Most young adults do not consume recommended levels of fruits and vegetables (F/V), and interventions to increase F/V-related behaviors among this understudied population are needed. Therefore, it is important to identify correlates of F/V intake among young adults to guide intervention development. This cross-sectional study used data from an online survey to identify factors related to young adults' F/V purchasing, preparation, and consumption, and to explore between-factor relationships using mediation analysis. In 2010, 1,201 college students in Minnesota completed questionnaires assessing F/V behaviors as well as perceptions of F/V-related individual, social, and environmental factors. Factor analysis identified questionnaire items assessing similar constructs. Seven factors were identified (personal barriers, F/V knowledge, family, friends, neighborhood, access barriers, and campus) and evaluated for relationships with F/V purchasing, preparation, and consumption using linear regression. Results revealed that perceived personal barriers (eg, lacking cooking skills) were inversely related to all F/V outcomes. Perception that family and friends eat healthfully and neighborhood access to F/V were positively related to all outcomes. Individual-, social-, and environment-level perceptions were related to purchasing, preparation, and consumption, and the effects of these factors were similar when accounting for mediated effects. Factors at all three levels and the ways in which these various factors operate together may be important to consider in future efforts to improve F/V behaviors among young adults. PMID:23958116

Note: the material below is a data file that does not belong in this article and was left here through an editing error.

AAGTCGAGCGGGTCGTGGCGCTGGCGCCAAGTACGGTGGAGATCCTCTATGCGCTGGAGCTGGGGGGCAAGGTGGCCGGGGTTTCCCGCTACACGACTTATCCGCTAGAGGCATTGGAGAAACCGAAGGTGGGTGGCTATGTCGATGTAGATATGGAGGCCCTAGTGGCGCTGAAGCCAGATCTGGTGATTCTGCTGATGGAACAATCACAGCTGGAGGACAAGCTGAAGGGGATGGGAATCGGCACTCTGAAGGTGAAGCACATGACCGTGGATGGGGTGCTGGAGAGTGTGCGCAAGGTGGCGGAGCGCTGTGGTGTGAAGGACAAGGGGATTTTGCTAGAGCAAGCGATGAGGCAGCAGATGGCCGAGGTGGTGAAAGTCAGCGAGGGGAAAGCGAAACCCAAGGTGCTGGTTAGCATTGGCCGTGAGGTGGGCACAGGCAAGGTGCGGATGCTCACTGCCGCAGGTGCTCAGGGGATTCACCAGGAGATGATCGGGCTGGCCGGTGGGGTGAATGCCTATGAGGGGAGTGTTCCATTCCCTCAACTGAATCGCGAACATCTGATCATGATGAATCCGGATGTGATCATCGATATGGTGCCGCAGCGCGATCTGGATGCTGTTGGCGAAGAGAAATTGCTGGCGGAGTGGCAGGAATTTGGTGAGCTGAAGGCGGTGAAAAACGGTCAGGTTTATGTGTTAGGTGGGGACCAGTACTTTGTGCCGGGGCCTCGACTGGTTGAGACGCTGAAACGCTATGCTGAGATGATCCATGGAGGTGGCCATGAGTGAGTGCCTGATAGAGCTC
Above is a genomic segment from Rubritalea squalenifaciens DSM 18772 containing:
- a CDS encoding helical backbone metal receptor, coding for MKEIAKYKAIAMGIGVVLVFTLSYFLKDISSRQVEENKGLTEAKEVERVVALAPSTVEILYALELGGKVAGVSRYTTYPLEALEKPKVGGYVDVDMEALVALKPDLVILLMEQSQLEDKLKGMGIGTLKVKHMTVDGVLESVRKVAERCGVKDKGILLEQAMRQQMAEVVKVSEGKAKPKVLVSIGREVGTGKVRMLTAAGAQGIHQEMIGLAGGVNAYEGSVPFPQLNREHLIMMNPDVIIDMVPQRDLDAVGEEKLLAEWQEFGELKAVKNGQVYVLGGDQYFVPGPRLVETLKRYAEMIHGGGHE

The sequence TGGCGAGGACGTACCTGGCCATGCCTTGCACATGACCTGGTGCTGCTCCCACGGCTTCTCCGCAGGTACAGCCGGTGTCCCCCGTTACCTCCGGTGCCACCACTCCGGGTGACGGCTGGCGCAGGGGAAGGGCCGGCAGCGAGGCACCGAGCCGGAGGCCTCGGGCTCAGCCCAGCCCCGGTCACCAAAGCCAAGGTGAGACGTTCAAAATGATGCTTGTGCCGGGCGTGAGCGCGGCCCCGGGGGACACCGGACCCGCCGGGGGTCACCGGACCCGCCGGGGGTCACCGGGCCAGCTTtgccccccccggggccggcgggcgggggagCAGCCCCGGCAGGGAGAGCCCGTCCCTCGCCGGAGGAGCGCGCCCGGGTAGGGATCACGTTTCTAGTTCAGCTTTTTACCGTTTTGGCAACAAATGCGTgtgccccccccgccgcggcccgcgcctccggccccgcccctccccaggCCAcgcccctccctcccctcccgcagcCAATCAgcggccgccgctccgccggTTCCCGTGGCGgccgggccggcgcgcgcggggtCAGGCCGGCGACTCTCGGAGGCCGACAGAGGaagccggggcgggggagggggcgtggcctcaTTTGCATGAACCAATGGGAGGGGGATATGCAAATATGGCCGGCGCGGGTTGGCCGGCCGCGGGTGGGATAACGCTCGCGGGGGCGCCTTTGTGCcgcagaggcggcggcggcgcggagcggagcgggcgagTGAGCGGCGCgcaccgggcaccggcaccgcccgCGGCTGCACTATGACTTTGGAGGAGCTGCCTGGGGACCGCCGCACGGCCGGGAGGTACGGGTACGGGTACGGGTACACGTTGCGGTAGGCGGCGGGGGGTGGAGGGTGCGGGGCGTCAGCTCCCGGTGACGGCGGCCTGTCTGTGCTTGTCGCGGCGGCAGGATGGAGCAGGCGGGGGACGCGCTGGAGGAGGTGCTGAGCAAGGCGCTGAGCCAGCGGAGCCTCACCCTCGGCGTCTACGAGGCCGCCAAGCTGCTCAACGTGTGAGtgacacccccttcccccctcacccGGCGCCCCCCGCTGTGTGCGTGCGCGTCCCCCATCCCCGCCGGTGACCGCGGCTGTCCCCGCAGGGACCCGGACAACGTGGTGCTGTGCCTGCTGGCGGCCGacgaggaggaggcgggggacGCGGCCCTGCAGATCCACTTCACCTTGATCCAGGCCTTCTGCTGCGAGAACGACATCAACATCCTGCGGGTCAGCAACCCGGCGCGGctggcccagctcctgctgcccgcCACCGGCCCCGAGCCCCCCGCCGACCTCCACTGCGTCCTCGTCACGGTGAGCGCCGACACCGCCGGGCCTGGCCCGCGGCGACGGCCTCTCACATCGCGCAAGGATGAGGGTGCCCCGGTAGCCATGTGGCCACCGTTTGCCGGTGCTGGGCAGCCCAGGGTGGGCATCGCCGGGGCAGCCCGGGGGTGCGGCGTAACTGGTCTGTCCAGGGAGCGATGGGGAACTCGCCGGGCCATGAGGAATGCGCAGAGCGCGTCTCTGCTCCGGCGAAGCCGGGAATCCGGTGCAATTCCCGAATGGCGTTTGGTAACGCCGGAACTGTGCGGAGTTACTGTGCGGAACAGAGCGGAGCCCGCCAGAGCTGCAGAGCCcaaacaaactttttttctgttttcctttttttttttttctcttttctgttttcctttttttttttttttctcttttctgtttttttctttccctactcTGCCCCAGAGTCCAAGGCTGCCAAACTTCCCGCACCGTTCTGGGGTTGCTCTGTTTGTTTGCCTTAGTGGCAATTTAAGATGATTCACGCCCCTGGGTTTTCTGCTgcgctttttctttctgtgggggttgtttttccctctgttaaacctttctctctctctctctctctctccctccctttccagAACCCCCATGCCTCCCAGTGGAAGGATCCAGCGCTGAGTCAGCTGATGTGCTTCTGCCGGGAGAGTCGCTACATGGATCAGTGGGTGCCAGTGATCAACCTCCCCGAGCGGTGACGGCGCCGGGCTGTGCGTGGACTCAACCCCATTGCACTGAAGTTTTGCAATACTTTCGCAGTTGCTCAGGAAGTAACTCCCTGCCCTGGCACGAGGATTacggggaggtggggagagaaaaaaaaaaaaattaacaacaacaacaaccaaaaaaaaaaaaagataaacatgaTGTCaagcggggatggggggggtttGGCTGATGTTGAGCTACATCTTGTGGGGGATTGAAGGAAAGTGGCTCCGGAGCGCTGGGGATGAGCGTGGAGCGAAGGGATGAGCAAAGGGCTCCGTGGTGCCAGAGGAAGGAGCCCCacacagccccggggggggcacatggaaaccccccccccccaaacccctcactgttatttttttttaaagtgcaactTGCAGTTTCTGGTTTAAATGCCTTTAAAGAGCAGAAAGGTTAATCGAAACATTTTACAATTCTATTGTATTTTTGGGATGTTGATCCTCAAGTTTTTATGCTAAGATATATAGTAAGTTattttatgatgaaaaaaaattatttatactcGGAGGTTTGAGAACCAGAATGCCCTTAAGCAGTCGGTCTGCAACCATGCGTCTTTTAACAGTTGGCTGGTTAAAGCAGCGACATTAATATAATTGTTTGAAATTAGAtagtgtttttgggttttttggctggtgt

11. Seasonality, Rather than Nutrient Addition or Vegetation Types, Influenced Short-Term Temperature Sensitivity of Soil Organic Carbon Decomposition.

    Science.gov (United States)

    Qian, Yu-Qi; He, Feng-Peng; Wang, Wei

    2016-01-01

    The response of microbial respiration from soil organic carbon (SOC) decomposition to environmental changes plays a key role in predicting future trends of atmospheric CO2 concentration. However, it remains uncertain whether there is a universal trend in the response of microbial respiration to increased temperature and nutrient addition among different vegetation types. In this study, soils were sampled in spring, summer, autumn and winter from five dominant vegetation types, including pine, larch and birch forest, shrubland, and grassland, in the Saihanba area of northern China. Soil samples from each season were incubated at 1, 10, and 20°C for 5 to 7 days. Nitrogen (N; 0.035 mM as NH4NO3) and phosphorus (P; 0.03 mM as P2O5) were added to soil samples, and the responses of soil microbial respiration to increased temperature and nutrient addition were determined. We found a universal trend that soil microbial respiration increased with increased temperature regardless of sampling season or vegetation type. The temperature sensitivity (indicated by Q10, the increase in respiration rate with a 10°C increase in temperature) of microbial respiration was higher in spring and autumn than in summer and winter, irrespective of vegetation type. The Q10 was significantly positively correlated with microbial biomass and the fungal: bacterial ratio. Microbial respiration (or Q10) did not significantly respond to N or P addition. Our results suggest that short-term nutrient input might not change the SOC decomposition rate or its temperature sensitivity, whereas increased temperature might significantly enhance SOC decomposition in spring and autumn, compared with winter and summer. PMID:27070782